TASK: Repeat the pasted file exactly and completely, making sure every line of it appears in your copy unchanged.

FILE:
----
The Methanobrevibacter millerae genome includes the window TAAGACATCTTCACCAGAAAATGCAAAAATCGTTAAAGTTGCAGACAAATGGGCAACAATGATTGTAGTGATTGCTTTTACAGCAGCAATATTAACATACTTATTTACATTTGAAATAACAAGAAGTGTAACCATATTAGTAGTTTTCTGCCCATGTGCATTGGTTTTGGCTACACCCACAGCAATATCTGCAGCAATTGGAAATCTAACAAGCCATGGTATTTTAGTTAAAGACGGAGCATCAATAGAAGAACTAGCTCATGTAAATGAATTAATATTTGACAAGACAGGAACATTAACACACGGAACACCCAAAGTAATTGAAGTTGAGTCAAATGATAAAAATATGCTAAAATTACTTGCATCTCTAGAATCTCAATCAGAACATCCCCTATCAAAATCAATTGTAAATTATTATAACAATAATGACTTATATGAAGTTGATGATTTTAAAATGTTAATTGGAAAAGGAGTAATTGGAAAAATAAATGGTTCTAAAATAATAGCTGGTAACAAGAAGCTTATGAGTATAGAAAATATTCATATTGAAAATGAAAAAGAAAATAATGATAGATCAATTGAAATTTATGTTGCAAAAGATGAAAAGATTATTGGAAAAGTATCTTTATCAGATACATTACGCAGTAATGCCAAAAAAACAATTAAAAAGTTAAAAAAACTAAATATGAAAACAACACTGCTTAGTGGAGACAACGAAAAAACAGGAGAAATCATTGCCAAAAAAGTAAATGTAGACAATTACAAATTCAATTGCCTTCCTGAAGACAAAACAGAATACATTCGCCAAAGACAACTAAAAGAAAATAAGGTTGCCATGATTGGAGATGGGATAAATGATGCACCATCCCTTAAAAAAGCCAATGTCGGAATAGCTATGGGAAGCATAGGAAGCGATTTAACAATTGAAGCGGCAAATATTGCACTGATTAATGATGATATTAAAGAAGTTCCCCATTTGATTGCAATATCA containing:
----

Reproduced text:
The Methanobrevibacter millerae genome includes the window TAAGACATCTTCACCAGAAAATGCAAAAATCGTTAAAGTTGCAGACAAATGGGCAACAATGATTGTAGTGATTGCTTTTACAGCAGCAATATTAACATACTTATTTACATTTGAAATAACAAGAAGTGTAACCATATTAGTAGTTTTCTGCCCATGTGCATTGGTTTTGGCTACACCCACAGCAATATCTGCAGCAATTGGAAATCTAACAAGCCATGGTATTTTAGTTAAAGACGGAGCATCAATAGAAGAACTAGCTCATGTAAATGAATTAATATTTGACAAGACAGGAACATTAACACACGGAACACCCAAAGTAATTGAAGTTGAGTCAAATGATAAAAATATGCTAAAATTACTTGCATCTCTAGAATCTCAATCAGAACATCCCCTATCAAAATCAATTGTAAATTATTATAACAATAATGACTTATATGAAGTTGATGATTTTAAAATGTTAATTGGAAAAGGAGTAATTGGAAAAATAAATGGTTCTAAAATAATAGCTGGTAACAAGAAGCTTATGAGTATAGAAAATATTCATATTGAAAATGAAAAAGAAAATAATGATAGATCAATTGAAATTTATGTTGCAAAAGATGAAAAGATTATTGGAAAAGTATCTTTATCAGATACATTACGCAGTAATGCCAAAAAAACAATTAAAAAGTTAAAAAAACTAAATATGAAAACAACACTGCTTAGTGGAGACAACGAAAAAACAGGAGAAATCATTGCCAAAAAAGTAAATGTAGACAATTACAAATTCAATTGCCTTCCTGAAGACAAAACAGAATACATTCGCCAAAGACAACTAAAAGAAAATAAGGTTGCCATGATTGGAGATGGGATAAATGATGCACCATCCCTTAAAAAAGCCAATGTCGGAATAGCTATGGGAAGCATAGGAAGCGATTTAACAATTGAAGCGGCAAATATTGCACTGATTAATGATGATATTAAAGAAGTTCCCCATTTGATTGCAATATCA containing: